More than anything else we’ve seen so far, Abra is truly its own creature. It’s kinda humanoid but very alien, and looks like it perhaps takes some visual inspiration from foxes? But look at the sockets between its legs and pelvis – this thing looks like it has some sort of exoskeleton? Very weird!
Everything else about it is hard to place, from the odd claw-like feet to the tail and shoulder pads. He does have a disproportionately large head, which clues you into his burgeoning psychic power, as well as closed eyes that make it look like he’s perpetually either meditating or concentrating. Presumably it’s the former, since I can’t recall that the games ever show him standing up; he’s always either sitting around or – even better – levitating in the air. All sorts of off-kilter ideas being thrown in here, which does help feed the image an odd child playing with telekinesis.
Boy oh boy does Abra ever grow up fast. He’s still really lanky and boney, which feeds into how a lot of fictional ESPers or supernaturally-gifted monks get portrayed as gangly and thin as a “mind over body” visual. Other than that, his torso and head are the proper proportions now (if a bit warped), his head is sharper and has grown a mustache, and he’s even got a spoon for that infamous spoon-bending demonstration that’s either proof of the paranormal or just a stage trick depending on where you stand. The big tail suggests that he’s mostly showy, but everything else screams bona-fide Psychic.
Alakazam is first and foremost a refinement of the Kadabra concept. His body is simpler and more streamlined overall, his head is a slick variation of a star-shape, his mustache is more regal and wise-looking, and most importantly of all, he has two spoons! I always appreciate it when a Pokémon actually gets less complicated as it evolves, which in this case helps Kadabra really focus in on the core idea of the line as an astracted monstrous take on a monk or ascetic with supernatural power.
While Abra is hilariously not-useful (only ever naturally learning Teleport, a variation of the “Run” command), Alakazam was hilariously overly-useful in the first game (as were most Psychic-types), and while he’s gotten taken down a peg since, he’s still fantastic. He’s fast, he’s incredibly powerful, and he’s got enough attack options to make things work. Not super-bulky or with a huge repertoire, but that’s fine for the main game when you mostly just need to hit things hard and fast, which he does in spades.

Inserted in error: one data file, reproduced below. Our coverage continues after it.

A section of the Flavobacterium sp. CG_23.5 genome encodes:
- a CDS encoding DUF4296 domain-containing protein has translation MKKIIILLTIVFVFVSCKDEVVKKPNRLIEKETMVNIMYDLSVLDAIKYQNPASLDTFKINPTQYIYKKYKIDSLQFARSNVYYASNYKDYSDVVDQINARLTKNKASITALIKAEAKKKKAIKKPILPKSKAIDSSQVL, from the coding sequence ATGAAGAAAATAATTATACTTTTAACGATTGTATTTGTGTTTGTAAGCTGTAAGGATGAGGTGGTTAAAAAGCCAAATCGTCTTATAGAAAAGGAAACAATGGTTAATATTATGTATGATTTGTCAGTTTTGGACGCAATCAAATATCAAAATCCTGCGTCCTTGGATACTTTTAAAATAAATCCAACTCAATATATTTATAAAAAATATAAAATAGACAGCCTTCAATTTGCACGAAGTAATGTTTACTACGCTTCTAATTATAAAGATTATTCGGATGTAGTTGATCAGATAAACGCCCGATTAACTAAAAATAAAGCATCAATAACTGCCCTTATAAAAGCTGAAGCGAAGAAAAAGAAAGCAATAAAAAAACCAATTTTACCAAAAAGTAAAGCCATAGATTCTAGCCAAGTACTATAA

Abra is cute, but Alakazam was the example of a Psychic Pokémon for a while, and in certain respects he still is. You won’t see Kadabra much these days – more on that in a bit – but Alakazam is still a very popular Pokémon for a lot of reasons.
Abra only learning Teleport is absolutely its signature gimmick, and it’s probably the earliest way that Pokémon married its mechanics to its “lore” – it spends 18 hours a day sleeping and the other 6 training its psychic abilities, so its ability to Teleport emerged as a defense mechanism to automatically escape danger while asleep. Sneaky – it’d be cool to see it uniquely immune to the Sleep status as an additional tie-in, but for what the original Gameboy could do, it results in a very unique monster that everybody distinctly remembers as a pain to try and catch.
We’re dropping by the name corner a bit early today; while “Abracadabra, Alakazam!” are stock “magic words” used in stage performance (and Abra and Kadabra’s beta names, “Hocus” and “Pocus”, follow the trend), the original names are all based on Western magicians with significant claims at being the real deal: Casey (Edgar Cayce), Yungerer (Uri Geller), and Houdin (either Jean Eugène Robert-Houdin or possibly just Harry Houdini). The mistake there was using a name of somebody still alive.